Vanity Fair reports on Corzine’s personal life as well, saying that on October 15, two weeks before MF Global filed for bankruptcy, Corzine and his wife, Sharon Elghanayan, were at a birthday party in Paris talking about a château they were about to buy in the South of France. “It’s not in Cap Ferrat,” one person recalls Elghanayan saying, perhaps to mitigate the extravagance. “To buy any decent château is at least a couple of million euros,” explains another person who was at the party, “and that is before the renovation with the air-conditioning and the new kitchen. Sharon was very excited. She said she was flying down there on Monday morning.”

“The marriage [fell] apart, mostly because Jon was a workaholic,” a family friend says of Corzine’s relationship with his first wife, Joanne. “[She] contributed to that, too. The more Jon brought in, the more she wanted a great big life. She loved being around people who told her how important she was.” For Corzine, one of the more distressing aspects of the divorce involved David Tepper (a onetime Goldman trader) and the estranged couple’s Sagaponack house.
“For years, friends say, Corzine had felt Tepper and Joanne were becoming too close,” Vanity Fair reports. “Bad blood between the two men dated back to 1992, when Tepper, a fixture on the high-yield trading desk, was passed over for partner; he went on to form Appaloosa Management, a hedge fund, and, over time, became a billionaire.
Just days before the divorce was finalized, Joanne startled Corzine by suddenly insisting on keeping the Sagaponack house. Corzine had hoped it would become a gathering place for their children and a way to rebuild his ties to them. But Joanne insisted, and he gave in, valuing the house at roughly $9 million. That might have been the end of the story, except that Joanne has what one friend calls ‘a real nose for real estate.’ In 2010, after renting the house for a stunning $900,000 for a single summer, she sold it for $44 million. The buyer was none other than David Tepper. Corzine, friends say, was apoplectic. One suspects he grew even angrier when Tepper tore down the house to build one of his own. ‘That was just a massive fuck-you to Jon,’ recalls a friend.”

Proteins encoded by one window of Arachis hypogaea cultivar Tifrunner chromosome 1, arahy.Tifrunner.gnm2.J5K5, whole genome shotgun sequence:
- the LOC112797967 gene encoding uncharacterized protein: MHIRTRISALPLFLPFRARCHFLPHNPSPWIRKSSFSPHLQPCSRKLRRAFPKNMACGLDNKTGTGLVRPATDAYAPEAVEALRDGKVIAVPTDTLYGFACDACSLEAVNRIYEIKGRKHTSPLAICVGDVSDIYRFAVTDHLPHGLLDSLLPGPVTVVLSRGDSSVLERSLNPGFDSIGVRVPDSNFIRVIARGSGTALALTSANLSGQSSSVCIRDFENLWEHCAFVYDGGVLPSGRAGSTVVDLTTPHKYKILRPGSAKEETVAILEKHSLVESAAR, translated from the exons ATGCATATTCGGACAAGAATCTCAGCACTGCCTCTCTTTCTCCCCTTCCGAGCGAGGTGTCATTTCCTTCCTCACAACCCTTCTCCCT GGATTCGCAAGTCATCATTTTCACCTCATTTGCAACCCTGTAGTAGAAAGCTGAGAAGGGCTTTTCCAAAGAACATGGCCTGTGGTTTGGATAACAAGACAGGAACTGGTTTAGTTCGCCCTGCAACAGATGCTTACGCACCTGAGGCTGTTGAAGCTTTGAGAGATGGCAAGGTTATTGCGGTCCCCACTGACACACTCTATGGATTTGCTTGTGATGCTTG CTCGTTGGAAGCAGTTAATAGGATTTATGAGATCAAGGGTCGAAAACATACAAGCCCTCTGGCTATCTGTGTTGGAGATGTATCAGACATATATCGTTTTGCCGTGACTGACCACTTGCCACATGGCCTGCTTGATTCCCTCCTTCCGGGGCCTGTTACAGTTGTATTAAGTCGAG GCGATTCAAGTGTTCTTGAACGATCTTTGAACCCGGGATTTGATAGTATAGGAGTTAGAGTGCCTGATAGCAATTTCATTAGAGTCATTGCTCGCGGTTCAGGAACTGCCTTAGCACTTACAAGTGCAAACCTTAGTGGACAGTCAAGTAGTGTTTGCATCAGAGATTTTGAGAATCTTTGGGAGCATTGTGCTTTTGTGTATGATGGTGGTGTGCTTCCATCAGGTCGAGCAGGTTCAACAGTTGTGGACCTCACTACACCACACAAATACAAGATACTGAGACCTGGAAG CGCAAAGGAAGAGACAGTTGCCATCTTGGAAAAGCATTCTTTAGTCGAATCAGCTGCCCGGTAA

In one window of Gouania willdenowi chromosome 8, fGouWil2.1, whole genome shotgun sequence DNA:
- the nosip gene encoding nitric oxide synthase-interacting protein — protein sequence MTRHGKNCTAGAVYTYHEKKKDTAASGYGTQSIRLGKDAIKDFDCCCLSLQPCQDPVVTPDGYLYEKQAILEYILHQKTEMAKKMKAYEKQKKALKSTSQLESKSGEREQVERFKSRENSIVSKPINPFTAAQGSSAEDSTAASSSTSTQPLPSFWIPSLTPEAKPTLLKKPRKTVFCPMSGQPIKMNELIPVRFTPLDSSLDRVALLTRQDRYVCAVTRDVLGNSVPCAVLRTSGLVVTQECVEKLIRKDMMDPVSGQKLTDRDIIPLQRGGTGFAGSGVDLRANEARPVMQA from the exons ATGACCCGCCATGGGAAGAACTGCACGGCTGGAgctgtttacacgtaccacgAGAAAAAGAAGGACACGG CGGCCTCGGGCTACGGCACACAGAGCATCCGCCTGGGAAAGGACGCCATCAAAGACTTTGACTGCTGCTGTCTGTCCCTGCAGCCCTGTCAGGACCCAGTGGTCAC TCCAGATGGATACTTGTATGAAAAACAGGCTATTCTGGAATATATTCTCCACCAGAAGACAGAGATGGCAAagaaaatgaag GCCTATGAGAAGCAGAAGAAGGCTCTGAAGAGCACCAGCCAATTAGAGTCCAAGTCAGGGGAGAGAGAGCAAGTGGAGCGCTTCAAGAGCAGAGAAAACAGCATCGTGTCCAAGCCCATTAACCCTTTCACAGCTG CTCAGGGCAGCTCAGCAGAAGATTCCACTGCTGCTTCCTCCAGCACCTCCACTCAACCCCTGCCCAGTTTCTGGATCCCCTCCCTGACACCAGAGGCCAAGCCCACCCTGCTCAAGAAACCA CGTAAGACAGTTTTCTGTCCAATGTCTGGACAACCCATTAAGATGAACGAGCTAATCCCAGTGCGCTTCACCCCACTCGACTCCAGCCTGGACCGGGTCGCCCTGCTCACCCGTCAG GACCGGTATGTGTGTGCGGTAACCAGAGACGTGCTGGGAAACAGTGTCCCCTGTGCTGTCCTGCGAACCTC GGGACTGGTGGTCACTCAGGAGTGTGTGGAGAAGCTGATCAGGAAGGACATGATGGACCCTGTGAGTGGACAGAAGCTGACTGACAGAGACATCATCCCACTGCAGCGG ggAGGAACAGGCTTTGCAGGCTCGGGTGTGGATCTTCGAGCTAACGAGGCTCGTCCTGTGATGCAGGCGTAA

- - - - - - -
MF Global was originally a futures brokerage - they would execute orders on behalf of customers who want to buy or sell commodities futures, financial futures and more. Some of those customers would make money, some would lose.

Others - such as farmers - would be using MF Global to buy/sell futures contracts in order to hedge their business operations - to reduce risk and lock in futures prices.

The point seems to be missed that MF Global was struggling because of low interest rates in the US. A large part of their profits was not fees charged on brokerage transactions, but by skimming interest earned on the deposits of customer money.

Enter Jon Corzine who decided that the firm itself should start speculating big time. This is almost the equivalent of the Casino operator deciding to start playing on Casino's tables . . . and eventually dipping into customer money to do so.

Unfortunately, (or perhaps fortunately - it ought not be encouraged) it ain't easy to win as a speculator.

So far, the role of Jon Corzine or others in the missing customer money is not known.

If someone finds this money, please hand it in to the nearest police station.

It will be interesting to see how this plays out and if Corzine was at all complicit in the missing funds.

Read it all, friends, if you can stomach it.

No comments: